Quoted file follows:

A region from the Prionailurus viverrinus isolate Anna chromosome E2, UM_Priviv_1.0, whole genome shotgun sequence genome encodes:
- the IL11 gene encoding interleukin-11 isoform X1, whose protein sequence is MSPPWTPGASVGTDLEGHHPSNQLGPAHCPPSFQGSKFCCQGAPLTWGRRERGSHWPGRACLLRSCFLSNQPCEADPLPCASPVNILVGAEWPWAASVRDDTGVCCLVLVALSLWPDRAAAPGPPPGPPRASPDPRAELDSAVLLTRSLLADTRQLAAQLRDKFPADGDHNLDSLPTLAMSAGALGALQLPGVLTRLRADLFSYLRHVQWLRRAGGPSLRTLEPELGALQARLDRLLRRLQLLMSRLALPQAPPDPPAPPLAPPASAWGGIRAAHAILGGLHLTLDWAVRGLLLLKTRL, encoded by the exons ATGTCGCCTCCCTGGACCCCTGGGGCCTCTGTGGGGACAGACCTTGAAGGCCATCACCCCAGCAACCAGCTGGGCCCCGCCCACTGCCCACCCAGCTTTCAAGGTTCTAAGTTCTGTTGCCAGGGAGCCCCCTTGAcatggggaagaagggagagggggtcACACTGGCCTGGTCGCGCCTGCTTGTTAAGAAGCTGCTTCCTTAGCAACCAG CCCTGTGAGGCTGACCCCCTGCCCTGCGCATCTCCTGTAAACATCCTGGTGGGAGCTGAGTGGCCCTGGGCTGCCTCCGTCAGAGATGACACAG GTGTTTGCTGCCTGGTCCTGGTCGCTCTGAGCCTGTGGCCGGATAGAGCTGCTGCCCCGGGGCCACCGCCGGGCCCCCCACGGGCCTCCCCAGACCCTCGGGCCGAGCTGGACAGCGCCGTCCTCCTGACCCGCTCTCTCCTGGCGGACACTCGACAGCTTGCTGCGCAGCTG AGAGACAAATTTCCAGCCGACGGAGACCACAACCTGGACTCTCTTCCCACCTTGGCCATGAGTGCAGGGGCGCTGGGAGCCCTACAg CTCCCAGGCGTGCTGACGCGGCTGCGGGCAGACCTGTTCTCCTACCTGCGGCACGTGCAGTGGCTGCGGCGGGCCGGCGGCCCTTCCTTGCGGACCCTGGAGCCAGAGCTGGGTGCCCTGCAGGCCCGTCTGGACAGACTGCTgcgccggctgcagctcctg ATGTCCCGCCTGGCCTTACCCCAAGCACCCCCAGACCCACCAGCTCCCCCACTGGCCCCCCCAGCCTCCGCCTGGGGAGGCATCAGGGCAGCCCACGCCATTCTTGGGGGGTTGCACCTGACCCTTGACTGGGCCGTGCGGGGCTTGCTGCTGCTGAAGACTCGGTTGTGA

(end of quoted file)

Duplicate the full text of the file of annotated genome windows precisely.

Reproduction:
A region from the Prionailurus viverrinus isolate Anna chromosome E2, UM_Priviv_1.0, whole genome shotgun sequence genome encodes:
- the IL11 gene encoding interleukin-11 isoform X1, whose protein sequence is MSPPWTPGASVGTDLEGHHPSNQLGPAHCPPSFQGSKFCCQGAPLTWGRRERGSHWPGRACLLRSCFLSNQPCEADPLPCASPVNILVGAEWPWAASVRDDTGVCCLVLVALSLWPDRAAAPGPPPGPPRASPDPRAELDSAVLLTRSLLADTRQLAAQLRDKFPADGDHNLDSLPTLAMSAGALGALQLPGVLTRLRADLFSYLRHVQWLRRAGGPSLRTLEPELGALQARLDRLLRRLQLLMSRLALPQAPPDPPAPPLAPPASAWGGIRAAHAILGGLHLTLDWAVRGLLLLKTRL, encoded by the exons ATGTCGCCTCCCTGGACCCCTGGGGCCTCTGTGGGGACAGACCTTGAAGGCCATCACCCCAGCAACCAGCTGGGCCCCGCCCACTGCCCACCCAGCTTTCAAGGTTCTAAGTTCTGTTGCCAGGGAGCCCCCTTGAcatggggaagaagggagagggggtcACACTGGCCTGGTCGCGCCTGCTTGTTAAGAAGCTGCTTCCTTAGCAACCAG CCCTGTGAGGCTGACCCCCTGCCCTGCGCATCTCCTGTAAACATCCTGGTGGGAGCTGAGTGGCCCTGGGCTGCCTCCGTCAGAGATGACACAG GTGTTTGCTGCCTGGTCCTGGTCGCTCTGAGCCTGTGGCCGGATAGAGCTGCTGCCCCGGGGCCACCGCCGGGCCCCCCACGGGCCTCCCCAGACCCTCGGGCCGAGCTGGACAGCGCCGTCCTCCTGACCCGCTCTCTCCTGGCGGACACTCGACAGCTTGCTGCGCAGCTG AGAGACAAATTTCCAGCCGACGGAGACCACAACCTGGACTCTCTTCCCACCTTGGCCATGAGTGCAGGGGCGCTGGGAGCCCTACAg CTCCCAGGCGTGCTGACGCGGCTGCGGGCAGACCTGTTCTCCTACCTGCGGCACGTGCAGTGGCTGCGGCGGGCCGGCGGCCCTTCCTTGCGGACCCTGGAGCCAGAGCTGGGTGCCCTGCAGGCCCGTCTGGACAGACTGCTgcgccggctgcagctcctg ATGTCCCGCCTGGCCTTACCCCAAGCACCCCCAGACCCACCAGCTCCCCCACTGGCCCCCCCAGCCTCCGCCTGGGGAGGCATCAGGGCAGCCCACGCCATTCTTGGGGGGTTGCACCTGACCCTTGACTGGGCCGTGCGGGGCTTGCTGCTGCTGAAGACTCGGTTGTGA